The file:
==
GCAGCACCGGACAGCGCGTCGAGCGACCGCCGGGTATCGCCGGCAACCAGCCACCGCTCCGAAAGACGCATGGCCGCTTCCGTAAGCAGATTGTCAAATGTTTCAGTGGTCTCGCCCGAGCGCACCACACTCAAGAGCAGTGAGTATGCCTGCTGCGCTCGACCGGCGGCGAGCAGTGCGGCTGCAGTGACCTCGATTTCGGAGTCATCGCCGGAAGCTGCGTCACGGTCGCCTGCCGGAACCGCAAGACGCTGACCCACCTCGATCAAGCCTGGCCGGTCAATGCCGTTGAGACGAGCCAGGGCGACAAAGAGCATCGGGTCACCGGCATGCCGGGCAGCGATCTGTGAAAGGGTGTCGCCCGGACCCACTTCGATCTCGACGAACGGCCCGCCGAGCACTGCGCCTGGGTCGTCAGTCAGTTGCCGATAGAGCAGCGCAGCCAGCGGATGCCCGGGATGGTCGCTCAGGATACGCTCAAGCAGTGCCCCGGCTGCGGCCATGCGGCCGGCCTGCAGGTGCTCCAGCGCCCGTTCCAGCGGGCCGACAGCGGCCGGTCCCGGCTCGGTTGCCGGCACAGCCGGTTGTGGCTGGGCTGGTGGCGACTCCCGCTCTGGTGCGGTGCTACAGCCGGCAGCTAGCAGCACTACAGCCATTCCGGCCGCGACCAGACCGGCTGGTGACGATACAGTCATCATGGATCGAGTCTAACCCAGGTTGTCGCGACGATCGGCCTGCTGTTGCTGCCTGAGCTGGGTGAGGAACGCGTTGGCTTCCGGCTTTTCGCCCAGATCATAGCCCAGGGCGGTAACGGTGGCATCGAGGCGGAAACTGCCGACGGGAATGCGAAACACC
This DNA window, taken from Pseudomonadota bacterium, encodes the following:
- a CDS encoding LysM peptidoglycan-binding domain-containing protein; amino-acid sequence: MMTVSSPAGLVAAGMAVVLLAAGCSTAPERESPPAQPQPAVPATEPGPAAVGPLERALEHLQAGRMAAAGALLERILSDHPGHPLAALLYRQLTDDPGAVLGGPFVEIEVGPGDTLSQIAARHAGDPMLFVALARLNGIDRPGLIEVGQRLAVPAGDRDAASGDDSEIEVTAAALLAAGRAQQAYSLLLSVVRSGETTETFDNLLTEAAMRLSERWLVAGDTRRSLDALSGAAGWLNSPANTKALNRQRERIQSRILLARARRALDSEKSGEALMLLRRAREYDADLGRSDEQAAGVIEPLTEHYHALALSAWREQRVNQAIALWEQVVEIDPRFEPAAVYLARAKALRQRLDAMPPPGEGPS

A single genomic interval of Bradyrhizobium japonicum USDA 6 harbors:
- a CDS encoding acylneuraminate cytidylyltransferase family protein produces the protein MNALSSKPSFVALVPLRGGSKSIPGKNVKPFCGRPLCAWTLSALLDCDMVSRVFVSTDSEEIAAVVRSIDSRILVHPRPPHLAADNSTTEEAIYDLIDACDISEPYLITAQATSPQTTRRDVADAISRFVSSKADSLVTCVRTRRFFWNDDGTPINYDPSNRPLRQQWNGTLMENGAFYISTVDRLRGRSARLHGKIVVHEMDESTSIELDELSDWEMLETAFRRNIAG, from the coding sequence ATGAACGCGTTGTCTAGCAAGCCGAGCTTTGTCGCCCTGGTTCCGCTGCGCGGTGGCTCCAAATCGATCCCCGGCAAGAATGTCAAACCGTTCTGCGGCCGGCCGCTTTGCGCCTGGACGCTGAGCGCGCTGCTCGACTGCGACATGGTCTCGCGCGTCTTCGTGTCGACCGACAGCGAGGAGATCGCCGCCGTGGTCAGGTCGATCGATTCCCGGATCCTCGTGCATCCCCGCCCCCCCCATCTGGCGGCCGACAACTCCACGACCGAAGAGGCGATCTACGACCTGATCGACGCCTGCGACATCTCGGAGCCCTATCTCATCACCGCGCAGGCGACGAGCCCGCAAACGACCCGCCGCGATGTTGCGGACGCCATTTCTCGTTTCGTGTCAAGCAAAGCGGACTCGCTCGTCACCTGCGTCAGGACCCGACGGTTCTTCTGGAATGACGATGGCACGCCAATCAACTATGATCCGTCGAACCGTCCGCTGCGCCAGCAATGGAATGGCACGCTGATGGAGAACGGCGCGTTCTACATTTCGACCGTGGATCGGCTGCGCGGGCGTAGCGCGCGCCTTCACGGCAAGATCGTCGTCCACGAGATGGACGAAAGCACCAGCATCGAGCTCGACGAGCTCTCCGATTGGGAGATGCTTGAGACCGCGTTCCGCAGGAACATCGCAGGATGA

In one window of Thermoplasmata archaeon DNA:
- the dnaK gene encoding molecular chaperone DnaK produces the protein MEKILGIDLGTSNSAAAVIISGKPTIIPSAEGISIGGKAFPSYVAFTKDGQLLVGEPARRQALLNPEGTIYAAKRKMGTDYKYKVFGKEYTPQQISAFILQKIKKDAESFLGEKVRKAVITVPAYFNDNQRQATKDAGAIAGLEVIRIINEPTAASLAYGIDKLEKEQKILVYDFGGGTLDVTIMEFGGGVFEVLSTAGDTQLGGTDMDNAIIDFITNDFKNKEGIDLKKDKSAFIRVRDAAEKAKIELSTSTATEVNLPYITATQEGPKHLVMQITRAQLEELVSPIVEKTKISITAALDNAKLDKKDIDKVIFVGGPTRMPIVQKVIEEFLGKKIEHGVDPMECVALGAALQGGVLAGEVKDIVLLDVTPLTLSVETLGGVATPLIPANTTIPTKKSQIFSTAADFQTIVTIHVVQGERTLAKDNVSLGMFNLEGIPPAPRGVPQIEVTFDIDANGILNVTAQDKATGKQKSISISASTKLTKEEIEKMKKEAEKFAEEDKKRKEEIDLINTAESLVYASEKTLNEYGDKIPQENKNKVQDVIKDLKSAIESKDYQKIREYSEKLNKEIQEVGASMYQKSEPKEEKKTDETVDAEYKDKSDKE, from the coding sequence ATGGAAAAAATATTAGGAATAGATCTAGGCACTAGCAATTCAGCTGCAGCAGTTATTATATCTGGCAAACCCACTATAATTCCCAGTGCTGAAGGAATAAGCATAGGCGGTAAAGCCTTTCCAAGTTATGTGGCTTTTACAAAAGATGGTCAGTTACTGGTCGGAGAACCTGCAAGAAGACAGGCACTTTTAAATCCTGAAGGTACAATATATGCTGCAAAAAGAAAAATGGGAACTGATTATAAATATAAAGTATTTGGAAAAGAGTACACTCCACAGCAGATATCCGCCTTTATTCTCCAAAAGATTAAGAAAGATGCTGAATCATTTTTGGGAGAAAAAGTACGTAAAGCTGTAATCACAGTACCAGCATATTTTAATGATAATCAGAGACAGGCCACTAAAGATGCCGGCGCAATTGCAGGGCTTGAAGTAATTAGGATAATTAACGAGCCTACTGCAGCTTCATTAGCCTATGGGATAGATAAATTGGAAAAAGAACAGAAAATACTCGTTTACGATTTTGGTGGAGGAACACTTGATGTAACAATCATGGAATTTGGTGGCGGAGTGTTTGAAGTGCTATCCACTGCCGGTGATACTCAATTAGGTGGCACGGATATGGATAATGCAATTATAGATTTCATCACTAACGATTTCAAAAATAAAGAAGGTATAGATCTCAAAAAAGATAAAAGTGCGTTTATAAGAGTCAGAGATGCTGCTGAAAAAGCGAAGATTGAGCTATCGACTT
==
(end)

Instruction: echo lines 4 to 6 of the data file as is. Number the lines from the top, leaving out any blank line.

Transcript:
A single genomic interval of Bradyrhizobium japonicum USDA 6 harbors:
- a CDS encoding acylneuraminate cytidylyltransferase family protein produces the protein MNALSSKPSFVALVPLRGGSKSIPGKNVKPFCGRPLCAWTLSALLDCDMVSRVFVSTDSEEIAAVVRSIDSRILVHPRPPHLAADNSTTEEAIYDLIDACDISEPYLITAQATSPQTTRRDVADAISRFVSSKADSLVTCVRTRRFFWNDDGTPINYDPSNRPLRQQWNGTLMENGAFYISTVDRLRGRSARLHGKIVVHEMDESTSIELDELSDWEMLETAFRRNIAG, from the coding sequence ATGAACGCGTTGTCTAGCAAGCCGAGCTTTGTCGCCCTGGTTCCGCTGCGCGGTGGCTCCAAATCGATCCCCGGCAAGAATGTCAAACCGTTCTGCGGCCGGCCGCTTTGCGCCTGGACGCTGAGCGCGCTGCTCGACTGCGACATGGTCTCGCGCGTCTTCGTGTCGACCGACAGCGAGGAGATCGCCGCCGTGGTCAGGTCGATCGATTCCCGGATCCTCGTGCATCCCCGCCCCCCCCATCTGGCGGCCGACAACTCCACGACCGAAGAGGCGATCTACGACCTGATCGACGCCTGCGACATCTCGGAGCCCTATCTCATCACCGCGCAGGCGACGAGCCCGCAAACGACCCGCCGCGATGTTGCGGACGCCATTTCTCGTTTCGTGTCAAGCAAAGCGGACTCGCTCGTCACCTGCGTCAGGACCCGACGGTTCTTCTGGAATGACGATGGCACGCCAATCAACTATGATCCGTCGAACCGTCCGCTGCGCCAGCAATGGAATGGCACGCTGATGGAGAACGGCGCGTTCTACATTTCGACCGTGGATCGGCTGCGCGGGCGTAGCGCGCGCCTTCACGGCAAGATCGTCGTCCACGAGATGGACGAAAGCACCAGCATCGAGCTCGACGAGCTCTCCGATTGGGAGATGCTTGAGACCGCGTTCCGCAGGAACATCGCAGGATGA

In one window of Thermoplasmata archaeon DNA: